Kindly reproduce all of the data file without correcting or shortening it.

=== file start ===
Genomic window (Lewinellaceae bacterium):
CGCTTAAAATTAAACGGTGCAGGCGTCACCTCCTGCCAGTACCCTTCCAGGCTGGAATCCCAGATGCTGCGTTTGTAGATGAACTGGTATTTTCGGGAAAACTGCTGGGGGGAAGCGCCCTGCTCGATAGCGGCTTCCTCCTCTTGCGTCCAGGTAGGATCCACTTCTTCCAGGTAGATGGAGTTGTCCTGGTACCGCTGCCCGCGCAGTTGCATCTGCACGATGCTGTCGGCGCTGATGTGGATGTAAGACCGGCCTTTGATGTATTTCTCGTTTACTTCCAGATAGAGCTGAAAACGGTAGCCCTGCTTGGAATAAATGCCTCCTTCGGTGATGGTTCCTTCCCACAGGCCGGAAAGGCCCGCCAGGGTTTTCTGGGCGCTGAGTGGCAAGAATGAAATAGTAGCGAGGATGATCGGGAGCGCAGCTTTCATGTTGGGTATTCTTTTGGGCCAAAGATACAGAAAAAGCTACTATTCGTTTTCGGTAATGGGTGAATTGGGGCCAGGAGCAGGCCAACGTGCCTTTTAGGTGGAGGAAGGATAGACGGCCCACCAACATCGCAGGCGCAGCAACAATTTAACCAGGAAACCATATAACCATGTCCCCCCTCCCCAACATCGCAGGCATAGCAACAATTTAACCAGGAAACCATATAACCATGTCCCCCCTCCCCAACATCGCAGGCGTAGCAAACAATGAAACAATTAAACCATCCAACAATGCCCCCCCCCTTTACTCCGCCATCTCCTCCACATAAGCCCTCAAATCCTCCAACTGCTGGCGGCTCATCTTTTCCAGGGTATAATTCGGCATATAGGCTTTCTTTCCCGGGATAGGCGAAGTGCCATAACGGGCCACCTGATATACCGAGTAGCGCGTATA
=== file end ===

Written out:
Genomic window (Lewinellaceae bacterium):
CGCTTAAAATTAAACGGTGCAGGCGTCACCTCCTGCCAGTACCCTTCCAGGCTGGAATCCCAGATGCTGCGTTTGTAGATGAACTGGTATTTTCGGGAAAACTGCTGGGGGGAAGCGCCCTGCTCGATAGCGGCTTCCTCCTCTTGCGTCCAGGTAGGATCCACTTCTTCCAGGTAGATGGAGTTGTCCTGGTACCGCTGCCCGCGCAGTTGCATCTGCACGATGCTGTCGGCGCTGATGTGGATGTAAGACCGGCCTTTGATGTATTTCTCGTTTACTTCCAGATAGAGCTGAAAACGGTAGCCCTGCTTGGAATAAATGCCTCCTTCGGTGATGGTTCCTTCCCACAGGCCGGAAAGGCCCGCCAGGGTTTTCTGGGCGCTGAGTGGCAAGAATGAAATAGTAGCGAGGATGATCGGGAGCGCAGCTTTCATGTTGGGTATTCTTTTGGGCCAAAGATACAGAAAAAGCTACTATTCGTTTTCGGTAATGGGTGAATTGGGGCCAGGAGCAGGCCAACGTGCCTTTTAGGTGGAGGAAGGATAGACGGCCCACCAACATCGCAGGCGCAGCAACAATTTAACCAGGAAACCATATAACCATGTCCCCCCTCCCCAACATCGCAGGCATAGCAACAATTTAACCAGGAAACCATATAACCATGTCCCCCCTCCCCAACATCGCAGGCGTAGCAAACAATGAAACAATTAAACCATCCAACAATGCCCCCCCCCTTTACTCCGCCATCTCCTCCACATAAGCCCTCAAATCCTCCAACTGCTGGCGGCTCATCTTTTCCAGGGTATAATTCGGCATATAGGCTTTCTTTCCCGGGATAGGCGAAGTGCCATAACGGGCCACCTGATATACCGAGTAGCGCGTATA